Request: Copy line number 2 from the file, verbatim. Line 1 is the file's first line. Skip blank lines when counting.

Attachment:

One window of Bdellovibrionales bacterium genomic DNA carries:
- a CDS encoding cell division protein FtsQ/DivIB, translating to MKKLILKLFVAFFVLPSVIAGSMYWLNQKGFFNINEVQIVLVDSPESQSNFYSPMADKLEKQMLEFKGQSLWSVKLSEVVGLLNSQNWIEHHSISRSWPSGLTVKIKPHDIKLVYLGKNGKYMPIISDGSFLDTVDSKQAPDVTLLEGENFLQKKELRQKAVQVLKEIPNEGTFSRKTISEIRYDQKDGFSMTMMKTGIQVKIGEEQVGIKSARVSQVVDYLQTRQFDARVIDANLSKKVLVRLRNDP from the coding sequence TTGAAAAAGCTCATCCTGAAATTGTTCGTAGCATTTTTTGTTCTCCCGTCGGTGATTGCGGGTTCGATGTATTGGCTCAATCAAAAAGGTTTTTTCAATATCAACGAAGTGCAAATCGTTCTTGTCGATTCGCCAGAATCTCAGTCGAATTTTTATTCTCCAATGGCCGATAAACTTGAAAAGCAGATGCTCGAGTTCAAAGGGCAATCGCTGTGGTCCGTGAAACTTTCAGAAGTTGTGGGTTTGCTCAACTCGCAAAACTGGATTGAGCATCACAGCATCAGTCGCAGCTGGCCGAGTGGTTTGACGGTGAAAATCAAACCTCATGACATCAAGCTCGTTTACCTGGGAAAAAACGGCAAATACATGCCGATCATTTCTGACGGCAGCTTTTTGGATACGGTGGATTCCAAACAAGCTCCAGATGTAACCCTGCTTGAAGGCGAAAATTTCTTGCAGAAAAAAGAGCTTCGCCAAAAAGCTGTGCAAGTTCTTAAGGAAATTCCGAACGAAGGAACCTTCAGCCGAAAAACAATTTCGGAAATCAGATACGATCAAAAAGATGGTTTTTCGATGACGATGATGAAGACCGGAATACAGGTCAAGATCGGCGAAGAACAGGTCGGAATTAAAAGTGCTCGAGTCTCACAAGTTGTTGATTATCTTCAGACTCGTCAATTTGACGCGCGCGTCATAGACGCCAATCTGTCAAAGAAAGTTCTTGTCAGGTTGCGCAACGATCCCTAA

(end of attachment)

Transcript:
- a CDS encoding cell division protein FtsQ/DivIB, translating to MKKLILKLFVAFFVLPSVIAGSMYWLNQKGFFNINEVQIVLVDSPESQSNFYSPMADKLEKQMLEFKGQSLWSVKLSEVVGLLNSQNWIEHHSISRSWPSGLTVKIKPHDIKLVYLGKNGKYMPIISDGSFLDTVDSKQAPDVTLLEGENFLQKKELRQKAVQVLKEIPNEGTFSRKTISEIRYDQKDGFSMTMMKTGIQVKIGEEQVGIKSARVSQVVDYLQTRQFDARVIDANLSKKVLVRLRNDP from the coding sequence TTGAAAAAGCTCATCCTGAAATTGTTCGTAGCATTTTTTGTTCTCCCGTCGGTGATTGCGGGTTCGATGTATTGGCTCAATCAAAAAGGTTTTTTCAATATCAACGAAGTGCAAATCGTTCTTGTCGATTCGCCAGAATCTCAGTCGAATTTTTATTCTCCAATGGCCGATAAACTTGAAAAGCAGATGCTCGAGTTCAAAGGGCAATCGCTGTGGTCCGTGAAACTTTCAGAAGTTGTGGGTTTGCTCAACTCGCAAAACTGGATTGAGCATCACAGCATCAGTCGCAGCTGGCCGAGTGGTTTGACGGTGAAAATCAAACCTCATGACATCAAGCTCGTTTACCTGGGAAAAAACGGCAAATACATGCCGATCATTTCTGACGGCAGCTTTTTGGATACGGTGGATTCCAAACAAGCTCCAGATGTAACCCTGCTTGAAGGCGAAAATTTCTTGCAGAAAAAAGAGCTTCGCCAAAAAGCTGTGCAAGTTCTTAAGGAAATTCCGAACGAAGGAACCTTCAGCCGAAAAACAATTTCGGAAATCAGATACGATCAAAAAGATGGTTTTTCGATGACGATGATGAAGACCGGAATACAGGTCAAGATCGGCGAAGAACAGGTCGGAATTAAAAGTGCTCGAGTCTCACAAGTTGTTGATTATCTTCAGACTCGTCAATTTGACGCGCGCGTCATAGACGCCAATCTGTCAAAGAAAGTTCTTGTCAGGTTGCGCAACGATCCCTAA